One year ago, as Harvard students were forced to vacate campus, junior midfielder Lara Schenk (#18) of the women’s soccer team moved back home to Hannover, Germany. A Tuesday, March 10, 2020, email had announced that students would be required to vacate the campus by that Sunday, and the NCAA and all major sports would soon follow suit with shutdowns of their own.
Slavikouski, the unanimous selection for Ivy League Rookie of the Year and the first Harvard wrestler to win the honor in 16 years, has been staying active despite the hiatus in Ancient Eight contests. Currently, he is training in his home country of Belarus and is set to compete at the U23 Nationals at the end of March, followed by the European Championships.
“I think it's been hard for us in terms of the Ivy League schools, our basketball product hasn't been available for them to see,” Eskildsen said. “But ... if anything, I think people recognize how quick the Ivy League was to cancel the tournament back last year. And I think seeing that for putting the players and their health and safety first and foremost is a positive.”
Here we are. It has already been one year. At this time last year, the sports world, along with society at large, came to a halt. College athletic conferences and pro leagues alike faced the ramifications of the Covid-19 pandemic, suspending or canceling play all together. Some leagues have since resumed play, but the Ivy League has not.
Like many student-athletes at Harvard junior Victor Crouin had his world turned upside down when students were sent home in March due to the coronavirus pandemic. The star first seed on the Crimson’s elite squash squad managed to return to his hometown of Marseille, France, just before the nation went into lockdown.
He led the team in scoring 10 times and in assists 13 times during his sophomore campaign. Hoping to continue his impressive career, Kirkwood has been struggling to find adequate resources for training and playing basketball during the pandemic.
While currently over 3,000 miles away from Harvard, the French native is poised to bring his strong work ethic and talent back to campus. Pictured above, Crouin competes at last year's CSA National Championship, just days before the March 10, 2020, shutdown.
March 10, 2021 marks one year since Harvard students received the news they would have to vacate campus. That same week the Ivy League and eventually the entire NCAA halted competition. While many conferences have resumed athletic play, the Ivy League remains one of just a handful of conferences that have still not resumed athletic competition, recently announcing the cancellation of the spring sports season. The Crimson sat down and spoke with three student-athletes to hear their reflections on the past year.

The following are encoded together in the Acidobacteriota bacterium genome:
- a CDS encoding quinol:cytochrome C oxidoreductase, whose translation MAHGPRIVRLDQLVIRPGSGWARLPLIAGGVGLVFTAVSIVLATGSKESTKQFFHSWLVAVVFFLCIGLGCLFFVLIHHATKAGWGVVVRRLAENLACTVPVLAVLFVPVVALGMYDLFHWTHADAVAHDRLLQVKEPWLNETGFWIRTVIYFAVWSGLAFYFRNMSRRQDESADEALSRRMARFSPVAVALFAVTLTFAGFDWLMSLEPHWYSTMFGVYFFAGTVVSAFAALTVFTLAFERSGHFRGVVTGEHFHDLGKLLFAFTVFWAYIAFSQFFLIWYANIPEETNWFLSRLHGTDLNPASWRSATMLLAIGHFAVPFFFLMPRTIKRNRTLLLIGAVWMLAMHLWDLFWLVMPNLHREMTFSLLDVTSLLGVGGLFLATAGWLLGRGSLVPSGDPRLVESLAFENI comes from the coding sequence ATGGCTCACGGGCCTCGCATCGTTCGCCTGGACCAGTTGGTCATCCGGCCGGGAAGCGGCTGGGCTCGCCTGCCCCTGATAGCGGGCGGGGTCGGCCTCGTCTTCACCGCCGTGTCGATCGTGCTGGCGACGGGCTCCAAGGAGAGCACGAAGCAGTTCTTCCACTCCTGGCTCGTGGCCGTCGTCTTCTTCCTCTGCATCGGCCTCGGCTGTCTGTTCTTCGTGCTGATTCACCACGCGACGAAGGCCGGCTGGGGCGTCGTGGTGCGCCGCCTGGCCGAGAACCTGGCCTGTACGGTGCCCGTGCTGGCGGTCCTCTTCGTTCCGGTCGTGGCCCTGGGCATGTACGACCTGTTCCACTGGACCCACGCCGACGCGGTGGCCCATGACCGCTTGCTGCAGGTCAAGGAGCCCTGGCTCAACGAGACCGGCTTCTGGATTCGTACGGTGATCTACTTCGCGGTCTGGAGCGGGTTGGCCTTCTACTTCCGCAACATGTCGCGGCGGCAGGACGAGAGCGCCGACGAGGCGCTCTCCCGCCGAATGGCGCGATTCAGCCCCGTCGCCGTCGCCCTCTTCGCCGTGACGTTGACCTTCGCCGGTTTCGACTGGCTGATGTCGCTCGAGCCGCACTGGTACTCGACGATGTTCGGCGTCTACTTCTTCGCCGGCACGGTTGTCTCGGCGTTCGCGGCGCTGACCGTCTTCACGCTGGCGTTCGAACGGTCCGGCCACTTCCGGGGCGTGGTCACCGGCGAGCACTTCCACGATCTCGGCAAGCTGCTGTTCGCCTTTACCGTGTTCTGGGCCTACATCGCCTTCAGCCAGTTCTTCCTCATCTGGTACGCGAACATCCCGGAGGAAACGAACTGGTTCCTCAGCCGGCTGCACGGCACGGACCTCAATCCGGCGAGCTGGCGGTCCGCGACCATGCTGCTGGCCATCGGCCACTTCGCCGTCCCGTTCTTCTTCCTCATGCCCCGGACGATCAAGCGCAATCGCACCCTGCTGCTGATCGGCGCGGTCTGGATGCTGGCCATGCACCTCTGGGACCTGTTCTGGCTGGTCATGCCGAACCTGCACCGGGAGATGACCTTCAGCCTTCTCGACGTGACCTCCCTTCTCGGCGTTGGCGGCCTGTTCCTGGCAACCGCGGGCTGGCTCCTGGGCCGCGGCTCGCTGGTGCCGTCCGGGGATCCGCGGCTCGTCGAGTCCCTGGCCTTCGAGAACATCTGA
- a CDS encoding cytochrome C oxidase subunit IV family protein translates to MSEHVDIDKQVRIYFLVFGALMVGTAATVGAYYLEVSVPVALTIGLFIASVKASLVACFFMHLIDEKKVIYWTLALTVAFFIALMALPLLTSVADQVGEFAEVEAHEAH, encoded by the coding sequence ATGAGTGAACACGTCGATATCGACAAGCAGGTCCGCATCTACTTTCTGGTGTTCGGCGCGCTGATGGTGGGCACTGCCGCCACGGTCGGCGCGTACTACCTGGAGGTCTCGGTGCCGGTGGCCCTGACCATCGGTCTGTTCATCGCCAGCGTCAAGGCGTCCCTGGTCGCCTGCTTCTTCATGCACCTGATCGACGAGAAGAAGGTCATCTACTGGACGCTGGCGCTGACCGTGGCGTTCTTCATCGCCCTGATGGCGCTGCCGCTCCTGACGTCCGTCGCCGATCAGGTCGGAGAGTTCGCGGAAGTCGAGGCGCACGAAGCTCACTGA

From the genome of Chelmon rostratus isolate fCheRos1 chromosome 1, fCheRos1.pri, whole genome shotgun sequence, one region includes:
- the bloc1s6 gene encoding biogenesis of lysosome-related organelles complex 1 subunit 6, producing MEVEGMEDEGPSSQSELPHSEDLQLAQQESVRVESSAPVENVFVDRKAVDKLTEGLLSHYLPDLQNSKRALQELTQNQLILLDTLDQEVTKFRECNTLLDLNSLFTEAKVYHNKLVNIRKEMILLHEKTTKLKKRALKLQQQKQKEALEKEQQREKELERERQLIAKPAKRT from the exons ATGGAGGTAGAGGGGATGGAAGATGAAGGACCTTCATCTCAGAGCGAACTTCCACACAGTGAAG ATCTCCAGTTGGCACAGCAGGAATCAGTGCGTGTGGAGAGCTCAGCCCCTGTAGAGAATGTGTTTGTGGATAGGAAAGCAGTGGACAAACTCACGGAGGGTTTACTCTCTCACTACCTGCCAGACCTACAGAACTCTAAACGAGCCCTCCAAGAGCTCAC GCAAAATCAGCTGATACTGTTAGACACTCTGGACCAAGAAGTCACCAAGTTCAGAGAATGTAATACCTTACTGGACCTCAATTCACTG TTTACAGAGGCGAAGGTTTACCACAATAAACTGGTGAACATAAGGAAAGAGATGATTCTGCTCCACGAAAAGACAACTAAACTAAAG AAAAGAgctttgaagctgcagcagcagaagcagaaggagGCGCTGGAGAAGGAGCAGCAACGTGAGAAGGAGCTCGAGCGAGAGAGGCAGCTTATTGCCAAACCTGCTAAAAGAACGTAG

In the year since the beginning of their covid-induced exile from campus, many Harvard students have passed the time by learning new skills; some have picked up baking, others a new form of exercise, and still others knitting or painting. For Elizabeth Miclau ’23-’24, quarantine has meant learning to grow comfortable throwing herself off the equivalent of a three-story building.
When she moved to Southern California at the age of ten, there were only one or two girls’ hockey teams in the region. Instead, she played — and starred — for boys’ teams throughout her hockey career, often alongside her older brother.
Amidst the Ivy League’s decision to cancel fall, winter, and spring contests, Cassandra Pasadyn of the Crimson Women’s Swim and Dive team made the difficult decision to activate her advanced standing — an academic process that allows for early graduation — and forego her eighth semester at Harvard.
Today, as much of college hockey gears up for Covid-era conference playoffs, Harvard players are training in junior leagues and working out with private coaches in all corners of the country. Like the rest of the Ivy League — which canceled all three athletic seasons due to the pandemic — Harvard has watched from afar as many of its non-Ancient Eight opponents play on with restrictions through a pandemic-stricken season.
In unprecedented circumstances, Coach Kathy Delaney-Smith has led women's basketball through a successful 2020-2021 recruiting cycle.
Not Throwing Away His Shot: How Alexander Kolesnikoff is Reaching New Heights – and Distances – amid a Global Pandemic
Cradling the iron ball between his shoulder and neck, his hand white with chalk, sophomore shot-putter Alexander Kolesnikoff slowly rotated to his right before rapidly uncoiling his body, completing a 540° spin, and launching the sphere into the field in front of him.